Haplogroup

A1d

Haplotype

A11a/419

Map

A1d

Wally Winston Stevens’s Haplogroup

This female lineage can be traced back about 15,000 years to some of the original Central Asian wolves that were domesticated into modern dogs. The early females that represent this lineage were likely taken into Eurasia, where they spread rapidly. As a result, many modern breed and village dogs from the Americas, Africa, through Asia and down into Oceania belong to this group! This widespread lineage is not limited to a select few breeds, but the majority of Rottweilers, Afghan Hounds and Wirehaired Pointing Griffons belong to it. It is also the most common female lineage among Papillons, Samoyeds and Jack Russell Terriers. Considering its occurrence in breeds as diverse as Afghan Hounds and Samoyeds, some of this is likely ancient variation. But because of its presence in many modern European breeds, much of its diversity likely can be attributed to much more recent breeding.

A11a/419

Wally Winston Stevens’s Haplotype

Part of the A1d haplogroup, this haplotype occurs most frequently in Yorkshire Terriers, Old English Sheepdogs, and Miniature Schnauzers.

Some other Embark dogs with this haplotype:

The vast majority of Rottweilers have the A1d haplogroup.

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Through Wally Winston Stevens’s Y-chromosome we can trace his father’s ancestry back to where dogs and people first became friends. This map helps you visualize the routes that his ancestors took to your home. Their story is described below the map.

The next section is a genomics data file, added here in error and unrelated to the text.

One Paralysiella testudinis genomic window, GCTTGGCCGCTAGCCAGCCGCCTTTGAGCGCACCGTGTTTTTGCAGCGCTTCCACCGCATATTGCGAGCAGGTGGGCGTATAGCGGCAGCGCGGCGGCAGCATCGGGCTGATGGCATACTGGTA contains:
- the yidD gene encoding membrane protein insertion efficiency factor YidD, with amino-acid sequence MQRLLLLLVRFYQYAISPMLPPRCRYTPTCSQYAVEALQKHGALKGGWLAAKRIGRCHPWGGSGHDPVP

Haplogroup

D

Haplotype

H7.1/6/7

Map

D

Wally Winston Stevens’s Haplogroup

The D paternal lineage is very common in well-known populations of dogs. Breeds belonging to the D lineage likely have direct male ancestors that can be traced all the way back to the origin of domestic dogs themselves! One popular breed that commonly sports a D lineage is the Boxer. Boxers were developed in the late 19th century from Mastiff dogs, so it is no surprise that D is well represented among Mastiffs, Bulldogs, as well as Terriers. Intriguingly, D is also found among Lhasa Apsos, an ancient Tibetan breed, and Afghan Hounds. While the presence of this lineage in Polynesia or the New World can be chalked up to interbreeding with European dogs brought during voyages of discovery or later settlement, D is also well represented among village dog populations in the Middle East and Africa. If the fact that we find dogs bearing a D lineage in the Middle East (not to mention the large amount of diversity among Middle Eastern D lineage males) is any indication of ancient residence in that region, then the presence among Oceanian village dogs is peculiar. Rather, it may be that D is part of a broader Eurasian group of ancient paternal lineages which disappeared from the eastern portion of its original range, persisting in the island of New Guinea as well as West Asia and Africa. With the rise of Mastiff breeds, the D lineage received a new life as it became common among many types of working dogs.

H7.1/6/7

Wally Winston Stevens’s Haplotype

Part of the D haplogroup, this haplotype occurs most frequently in mixed breed dogs.

Some other Embark dogs with this haplotype:

The D paternal lineage is common in Boxers.